There is a wealth of identifiers used on Wikidata items that link these items to other items and websites and the situation looks pretty good until you start to try to find ids for indigenous topics. Mainstream media tends to not discuss these topics and if they do, they rarely create tags for them, leaving users unable to easily locate related material. Sometimes this is used to delete items off of Wikidata as non-notable, when in reality the subject is notable, just invisible to the non-indigenous community. We decided to tackle this head on, by proposing that indigenous tags and ids be added as properties into Wikidata.
Showing how bands with an Ávvir topic ID are connected to each other per this query
executed on April 11, 2021. The graph is in Northern Saami, but other languages can also be selected.
We decided to kick this off by proposing that Ávvir tags be connected to Wikidata via a property. Ávvir is one of the most widely read Northern Saami newspapers and often covers topics not covered in mainstream newspapers or media outlets. They have been tagging their online articles for a while now, which means we now have identifiers that cover not only general topics but also indigenous topics that are not otherwise linked to in Wikidata. As it is a Saami newspaper, a large portion of the tags are related to Saami topics, but there have also been quite a few tags related to other indigenous communities as well.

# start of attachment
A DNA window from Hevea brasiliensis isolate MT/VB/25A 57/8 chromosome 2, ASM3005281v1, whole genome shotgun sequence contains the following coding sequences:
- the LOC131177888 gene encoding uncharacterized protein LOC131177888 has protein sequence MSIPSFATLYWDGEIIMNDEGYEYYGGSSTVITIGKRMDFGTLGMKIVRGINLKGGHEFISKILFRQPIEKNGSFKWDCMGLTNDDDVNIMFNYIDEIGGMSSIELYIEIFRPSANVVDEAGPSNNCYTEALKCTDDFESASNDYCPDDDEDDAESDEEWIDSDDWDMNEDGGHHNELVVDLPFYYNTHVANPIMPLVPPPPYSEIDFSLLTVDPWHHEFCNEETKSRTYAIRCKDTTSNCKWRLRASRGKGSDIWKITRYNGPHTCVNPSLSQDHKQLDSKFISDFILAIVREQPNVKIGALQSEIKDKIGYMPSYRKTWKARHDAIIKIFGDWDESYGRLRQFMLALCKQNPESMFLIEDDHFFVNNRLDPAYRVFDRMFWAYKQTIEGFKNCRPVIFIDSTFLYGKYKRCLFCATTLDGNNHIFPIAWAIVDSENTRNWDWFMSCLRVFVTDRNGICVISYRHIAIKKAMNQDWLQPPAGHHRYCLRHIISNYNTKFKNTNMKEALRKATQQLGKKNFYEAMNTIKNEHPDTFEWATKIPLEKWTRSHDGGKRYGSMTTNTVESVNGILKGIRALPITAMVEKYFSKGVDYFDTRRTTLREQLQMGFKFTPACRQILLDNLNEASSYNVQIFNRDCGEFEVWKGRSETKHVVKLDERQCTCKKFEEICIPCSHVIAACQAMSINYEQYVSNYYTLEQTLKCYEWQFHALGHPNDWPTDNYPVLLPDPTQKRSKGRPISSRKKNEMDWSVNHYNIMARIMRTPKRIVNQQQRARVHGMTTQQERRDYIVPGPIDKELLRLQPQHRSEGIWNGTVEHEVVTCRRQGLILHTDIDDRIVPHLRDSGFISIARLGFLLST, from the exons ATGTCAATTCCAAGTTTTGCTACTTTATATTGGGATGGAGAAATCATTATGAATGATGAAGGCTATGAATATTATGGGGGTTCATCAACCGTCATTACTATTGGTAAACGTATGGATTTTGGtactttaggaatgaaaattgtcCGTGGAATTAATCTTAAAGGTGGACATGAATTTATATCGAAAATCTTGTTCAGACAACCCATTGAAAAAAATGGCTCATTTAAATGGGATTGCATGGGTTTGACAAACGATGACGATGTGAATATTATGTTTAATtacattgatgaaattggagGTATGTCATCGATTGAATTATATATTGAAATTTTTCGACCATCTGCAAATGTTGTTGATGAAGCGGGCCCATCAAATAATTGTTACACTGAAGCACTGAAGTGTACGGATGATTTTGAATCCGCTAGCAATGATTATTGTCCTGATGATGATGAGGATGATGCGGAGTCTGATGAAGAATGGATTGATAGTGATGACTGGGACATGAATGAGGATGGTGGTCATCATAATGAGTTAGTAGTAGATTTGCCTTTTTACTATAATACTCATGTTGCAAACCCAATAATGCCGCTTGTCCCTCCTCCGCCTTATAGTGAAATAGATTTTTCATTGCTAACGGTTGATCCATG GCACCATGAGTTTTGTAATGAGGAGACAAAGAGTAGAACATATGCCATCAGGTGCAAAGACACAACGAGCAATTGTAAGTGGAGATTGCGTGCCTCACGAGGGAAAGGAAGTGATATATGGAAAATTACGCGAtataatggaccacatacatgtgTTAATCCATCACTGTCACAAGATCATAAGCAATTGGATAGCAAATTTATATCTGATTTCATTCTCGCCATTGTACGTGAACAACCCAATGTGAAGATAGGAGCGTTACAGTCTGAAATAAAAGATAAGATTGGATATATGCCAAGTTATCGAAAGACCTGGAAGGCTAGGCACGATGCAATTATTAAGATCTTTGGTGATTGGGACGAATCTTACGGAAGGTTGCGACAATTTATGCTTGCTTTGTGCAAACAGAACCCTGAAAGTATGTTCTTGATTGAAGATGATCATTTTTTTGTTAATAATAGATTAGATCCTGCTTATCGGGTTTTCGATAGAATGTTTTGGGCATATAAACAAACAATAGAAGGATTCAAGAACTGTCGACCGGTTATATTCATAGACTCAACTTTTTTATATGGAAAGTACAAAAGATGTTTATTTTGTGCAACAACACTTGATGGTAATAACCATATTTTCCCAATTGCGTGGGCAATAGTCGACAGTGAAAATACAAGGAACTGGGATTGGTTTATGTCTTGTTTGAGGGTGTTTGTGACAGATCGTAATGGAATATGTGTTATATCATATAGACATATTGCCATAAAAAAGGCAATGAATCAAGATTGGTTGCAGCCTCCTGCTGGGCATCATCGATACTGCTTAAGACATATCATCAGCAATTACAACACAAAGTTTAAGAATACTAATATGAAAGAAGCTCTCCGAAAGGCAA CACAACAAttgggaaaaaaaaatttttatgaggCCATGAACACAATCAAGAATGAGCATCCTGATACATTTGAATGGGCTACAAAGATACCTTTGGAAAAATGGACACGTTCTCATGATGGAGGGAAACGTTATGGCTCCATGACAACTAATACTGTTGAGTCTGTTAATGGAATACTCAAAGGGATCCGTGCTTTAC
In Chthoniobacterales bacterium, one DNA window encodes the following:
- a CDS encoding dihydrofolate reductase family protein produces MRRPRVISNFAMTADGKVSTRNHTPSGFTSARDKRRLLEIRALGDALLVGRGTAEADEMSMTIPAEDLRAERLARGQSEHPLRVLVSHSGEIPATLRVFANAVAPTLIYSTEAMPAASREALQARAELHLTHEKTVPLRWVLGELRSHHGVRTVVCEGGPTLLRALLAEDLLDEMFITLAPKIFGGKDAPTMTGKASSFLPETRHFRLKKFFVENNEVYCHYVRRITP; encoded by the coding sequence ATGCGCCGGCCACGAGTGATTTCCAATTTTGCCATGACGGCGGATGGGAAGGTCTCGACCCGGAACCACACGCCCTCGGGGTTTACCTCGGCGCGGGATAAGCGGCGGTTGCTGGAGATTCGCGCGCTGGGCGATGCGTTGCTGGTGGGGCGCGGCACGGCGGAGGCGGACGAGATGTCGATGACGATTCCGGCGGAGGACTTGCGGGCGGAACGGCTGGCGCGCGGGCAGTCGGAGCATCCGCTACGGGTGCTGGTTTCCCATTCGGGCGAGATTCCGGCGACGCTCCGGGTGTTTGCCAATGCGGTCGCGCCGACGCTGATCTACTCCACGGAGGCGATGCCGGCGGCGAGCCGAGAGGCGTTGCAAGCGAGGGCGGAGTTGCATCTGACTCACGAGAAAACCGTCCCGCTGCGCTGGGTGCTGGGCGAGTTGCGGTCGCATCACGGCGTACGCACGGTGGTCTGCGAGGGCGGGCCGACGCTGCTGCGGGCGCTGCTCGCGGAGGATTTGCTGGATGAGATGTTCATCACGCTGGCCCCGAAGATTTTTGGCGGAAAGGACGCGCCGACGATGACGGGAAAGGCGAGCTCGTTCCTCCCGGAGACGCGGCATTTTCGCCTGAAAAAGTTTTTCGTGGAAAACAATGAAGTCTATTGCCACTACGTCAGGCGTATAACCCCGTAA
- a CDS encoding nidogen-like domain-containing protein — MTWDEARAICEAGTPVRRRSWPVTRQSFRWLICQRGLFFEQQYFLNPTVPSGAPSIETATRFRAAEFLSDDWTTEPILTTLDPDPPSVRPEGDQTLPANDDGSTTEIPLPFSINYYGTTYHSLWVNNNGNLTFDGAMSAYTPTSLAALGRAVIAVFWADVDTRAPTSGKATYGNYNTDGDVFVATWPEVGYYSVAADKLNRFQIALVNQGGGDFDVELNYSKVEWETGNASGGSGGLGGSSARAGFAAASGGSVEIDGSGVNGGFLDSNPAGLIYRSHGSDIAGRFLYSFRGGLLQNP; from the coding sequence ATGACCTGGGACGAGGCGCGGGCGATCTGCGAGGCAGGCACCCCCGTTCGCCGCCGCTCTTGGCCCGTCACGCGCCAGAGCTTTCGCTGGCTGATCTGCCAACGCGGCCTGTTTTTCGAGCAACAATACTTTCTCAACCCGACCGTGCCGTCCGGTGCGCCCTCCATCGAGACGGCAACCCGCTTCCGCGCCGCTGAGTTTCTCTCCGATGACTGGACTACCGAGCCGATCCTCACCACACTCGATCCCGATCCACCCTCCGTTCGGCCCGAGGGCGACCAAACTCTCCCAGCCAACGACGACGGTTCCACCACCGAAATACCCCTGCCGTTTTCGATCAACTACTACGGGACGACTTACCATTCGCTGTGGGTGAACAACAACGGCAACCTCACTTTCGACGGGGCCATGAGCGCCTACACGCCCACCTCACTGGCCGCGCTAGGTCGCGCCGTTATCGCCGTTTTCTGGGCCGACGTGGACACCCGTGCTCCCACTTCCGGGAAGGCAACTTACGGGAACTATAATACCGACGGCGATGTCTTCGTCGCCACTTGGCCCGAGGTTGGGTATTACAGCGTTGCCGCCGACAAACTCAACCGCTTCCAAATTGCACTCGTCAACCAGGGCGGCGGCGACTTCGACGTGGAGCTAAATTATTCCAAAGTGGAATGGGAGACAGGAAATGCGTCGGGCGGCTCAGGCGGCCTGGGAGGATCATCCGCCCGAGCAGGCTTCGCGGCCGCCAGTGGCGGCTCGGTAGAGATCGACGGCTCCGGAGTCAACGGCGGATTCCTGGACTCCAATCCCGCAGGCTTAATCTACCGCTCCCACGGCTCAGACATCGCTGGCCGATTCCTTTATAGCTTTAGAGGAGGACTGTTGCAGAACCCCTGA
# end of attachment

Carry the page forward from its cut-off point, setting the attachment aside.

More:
While adding tags, I have learned that our coverage of certain indigenous topics is patchy at best and I have been formulating plans on how to improve and enrich these topics, which will make it easier for us to write articles about these topics on the Northern and Inari Saami wikipedias too. One unexpected bonus of adding this property to items was that missing labels and descriptions are also being added in Northern Saami and sometimes in other Saami languages as a result. Another unexpected bonus was the amount of placename-related tags that Ávvir uses, which we can then use to improve existing items and merge the unwanted bot-created doubles and triples littering Wikidata.
The property was created in the middle of March and as of the 6th of April, it has been used on 534 items and there are approximately the same amount still waiting to be added. Each day brings new tags, so it will be interesting to see how connected these items are by the end of the year and if other external sites start recognizing that indigenous topics are important too.
As this property proposal has been a good idea, we are also planning on proposing other indigenous-generated ID properties later on this year. These will be more GLAM-based and include property ids for vocabularies and ontologies from indigenous museums and libraries.
We will also propose property IDs for databases covering indigenous movies and their actors, directors, producers, etc. as these are often missing from user-generated databases like IMDB. In addition to the Ávvir topic ID, we will also see if there are other indigenous media outlets using tags that can be added as a topic ID.
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